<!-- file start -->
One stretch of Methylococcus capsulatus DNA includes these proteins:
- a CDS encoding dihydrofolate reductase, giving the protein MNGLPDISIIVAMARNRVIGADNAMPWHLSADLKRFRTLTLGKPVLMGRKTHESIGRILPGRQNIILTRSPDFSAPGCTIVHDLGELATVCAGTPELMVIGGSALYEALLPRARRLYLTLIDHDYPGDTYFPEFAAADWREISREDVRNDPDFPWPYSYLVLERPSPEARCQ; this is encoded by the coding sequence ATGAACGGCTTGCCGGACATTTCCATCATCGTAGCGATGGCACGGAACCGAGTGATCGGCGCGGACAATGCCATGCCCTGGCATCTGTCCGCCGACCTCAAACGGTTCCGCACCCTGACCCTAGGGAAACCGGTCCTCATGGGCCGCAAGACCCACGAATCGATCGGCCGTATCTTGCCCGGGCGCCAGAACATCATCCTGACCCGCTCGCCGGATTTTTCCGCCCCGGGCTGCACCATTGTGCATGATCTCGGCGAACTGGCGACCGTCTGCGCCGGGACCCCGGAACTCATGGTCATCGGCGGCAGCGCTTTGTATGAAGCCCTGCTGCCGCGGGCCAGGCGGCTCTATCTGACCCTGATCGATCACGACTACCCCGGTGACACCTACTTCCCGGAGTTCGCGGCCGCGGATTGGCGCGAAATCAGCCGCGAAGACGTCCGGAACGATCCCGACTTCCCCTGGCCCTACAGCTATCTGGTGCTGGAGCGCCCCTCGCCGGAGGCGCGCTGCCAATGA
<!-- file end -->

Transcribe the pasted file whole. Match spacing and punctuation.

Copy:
One stretch of Methylococcus capsulatus DNA includes these proteins:
- a CDS encoding dihydrofolate reductase, giving the protein MNGLPDISIIVAMARNRVIGADNAMPWHLSADLKRFRTLTLGKPVLMGRKTHESIGRILPGRQNIILTRSPDFSAPGCTIVHDLGELATVCAGTPELMVIGGSALYEALLPRARRLYLTLIDHDYPGDTYFPEFAAADWREISREDVRNDPDFPWPYSYLVLERPSPEARCQ; this is encoded by the coding sequence ATGAACGGCTTGCCGGACATTTCCATCATCGTAGCGATGGCACGGAACCGAGTGATCGGCGCGGACAATGCCATGCCCTGGCATCTGTCCGCCGACCTCAAACGGTTCCGCACCCTGACCCTAGGGAAACCGGTCCTCATGGGCCGCAAGACCCACGAATCGATCGGCCGTATCTTGCCCGGGCGCCAGAACATCATCCTGACCCGCTCGCCGGATTTTTCCGCCCCGGGCTGCACCATTGTGCATGATCTCGGCGAACTGGCGACCGTCTGCGCCGGGACCCCGGAACTCATGGTCATCGGCGGCAGCGCTTTGTATGAAGCCCTGCTGCCGCGGGCCAGGCGGCTCTATCTGACCCTGATCGATCACGACTACCCCGGTGACACCTACTTCCCGGAGTTCGCGGCCGCGGATTGGCGCGAAATCAGCCGCGAAGACGTCCGGAACGATCCCGACTTCCCCTGGCCCTACAGCTATCTGGTGCTGGAGCGCCCCTCGCCGGAGGCGCGCTGCCAATGA